There is an old saying that a man is known by the company he keeps. Today, the company men and women keep is much easier known – or at least pieced together through online activity. It’s called a social network and, just as the adage states, your social network is a reflection on you. In 2010, Gartner designated social network analysis technology as the second most strategic technology warranting significant investment by businesses. According to this article in The Economist, whether you know it or not, social network analysis technology is being used everywhere, and that trend will only continue as it reveals deeper insight into everything from consumer to terrorist behavior.
Some consumers may feel like they’re getting special treatment from their wireless phone provider. They may have been identified as “influencers” – people who potentially have the power to convince others to stay or switch phone service providers. Influencers get quick call backs, make long calls but receive short ones, receive more calls when social events are happening, and aren’t afraid to call at inconvenient times, such as the middle of the night. Their sphere of influence is easy to identify through the records of whom they call and who calls them.
Everyone knows that networking is critical to business success. So when someone is applying for a loan for a new business, their social contacts are important. Banks may analyze a loan applicant’s social network to see if it includes contacts relevant to the business venture. They may combine that with an analysis of credit card transactions to look at travel or business interactions that are relevant to the new venture. The bank may even get a reduced premium on insurance on a loan for performing a more in-depth analysis that includes an applicant’s social network.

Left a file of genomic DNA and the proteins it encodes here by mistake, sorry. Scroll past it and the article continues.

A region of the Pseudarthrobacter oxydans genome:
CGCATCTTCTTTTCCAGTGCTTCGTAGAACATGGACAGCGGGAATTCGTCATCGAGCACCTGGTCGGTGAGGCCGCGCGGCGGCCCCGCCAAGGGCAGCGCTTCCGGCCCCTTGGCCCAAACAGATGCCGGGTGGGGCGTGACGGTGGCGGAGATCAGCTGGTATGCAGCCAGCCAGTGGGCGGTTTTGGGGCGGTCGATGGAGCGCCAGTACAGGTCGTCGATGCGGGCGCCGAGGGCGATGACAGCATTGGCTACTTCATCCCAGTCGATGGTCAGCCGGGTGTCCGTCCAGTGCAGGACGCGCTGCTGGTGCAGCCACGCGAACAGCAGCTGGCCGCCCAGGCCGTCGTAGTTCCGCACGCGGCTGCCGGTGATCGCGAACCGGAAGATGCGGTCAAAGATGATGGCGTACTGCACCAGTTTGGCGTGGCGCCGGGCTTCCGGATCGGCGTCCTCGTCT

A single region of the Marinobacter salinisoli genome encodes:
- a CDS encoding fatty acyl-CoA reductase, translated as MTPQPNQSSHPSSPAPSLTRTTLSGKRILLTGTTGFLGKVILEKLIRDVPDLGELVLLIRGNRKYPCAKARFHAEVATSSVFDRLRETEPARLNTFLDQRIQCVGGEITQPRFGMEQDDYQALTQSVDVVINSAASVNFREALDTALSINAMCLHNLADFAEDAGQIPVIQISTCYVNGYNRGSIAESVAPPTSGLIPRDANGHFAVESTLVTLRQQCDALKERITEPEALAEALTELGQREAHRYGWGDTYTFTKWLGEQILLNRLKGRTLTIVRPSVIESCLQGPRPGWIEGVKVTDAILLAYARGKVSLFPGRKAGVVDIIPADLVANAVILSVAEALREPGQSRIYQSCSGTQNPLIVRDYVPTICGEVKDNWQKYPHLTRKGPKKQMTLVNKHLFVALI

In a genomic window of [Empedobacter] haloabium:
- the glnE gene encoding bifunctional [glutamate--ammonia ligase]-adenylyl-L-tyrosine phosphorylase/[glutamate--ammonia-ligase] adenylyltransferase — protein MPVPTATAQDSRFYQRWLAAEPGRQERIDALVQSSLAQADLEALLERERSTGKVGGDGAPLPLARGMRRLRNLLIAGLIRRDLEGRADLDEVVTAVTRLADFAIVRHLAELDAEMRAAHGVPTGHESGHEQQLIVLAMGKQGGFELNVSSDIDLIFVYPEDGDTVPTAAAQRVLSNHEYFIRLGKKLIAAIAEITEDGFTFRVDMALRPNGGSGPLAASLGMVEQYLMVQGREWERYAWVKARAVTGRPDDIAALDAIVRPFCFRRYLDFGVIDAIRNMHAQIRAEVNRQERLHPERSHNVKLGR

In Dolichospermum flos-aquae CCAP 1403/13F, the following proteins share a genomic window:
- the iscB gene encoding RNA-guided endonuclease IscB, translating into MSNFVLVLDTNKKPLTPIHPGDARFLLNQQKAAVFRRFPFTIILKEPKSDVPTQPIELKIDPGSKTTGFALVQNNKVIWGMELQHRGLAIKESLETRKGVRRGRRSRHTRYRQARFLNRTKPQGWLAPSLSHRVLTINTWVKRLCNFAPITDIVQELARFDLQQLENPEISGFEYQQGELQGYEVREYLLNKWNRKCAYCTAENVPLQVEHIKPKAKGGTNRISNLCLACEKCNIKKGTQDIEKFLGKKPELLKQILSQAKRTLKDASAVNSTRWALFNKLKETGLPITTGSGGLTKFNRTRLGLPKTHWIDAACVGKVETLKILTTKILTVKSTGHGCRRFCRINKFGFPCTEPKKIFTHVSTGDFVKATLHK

Speaking of insurance, if someone is making an insurance claim, it might make sense to check if their social circle includes people who might not always abide by the law. Oops – one of their contacts previously shared an address with someone on parole – for insurance fraud. Perhaps that claim warrants some extra investigation?
For those who are already trouble-makers in the eyes of the law, chances are that police have done some analysis of their social network. Combine that with Facebook, Myspace and Twitter messages and they might be able to predict where the rowdiest parties will be. The Richmond, Virginia police department has saved $15,000 in overtime pay by more intelligently deploying extra police based on this sort of analysis.
For someone fortunate enough to have a chauffeur, his or her social network may reveal something about the person they are driving. In fact, identifying the hideout location of Saddam Hussein in 2003, which led to his capture, was primarily the result of analyzing the social networks of his chauffeurs and identifying the rural locations to which they were networked.
How are you using social network analysis to gain more insight about your customers?
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Spotfire Blogging Team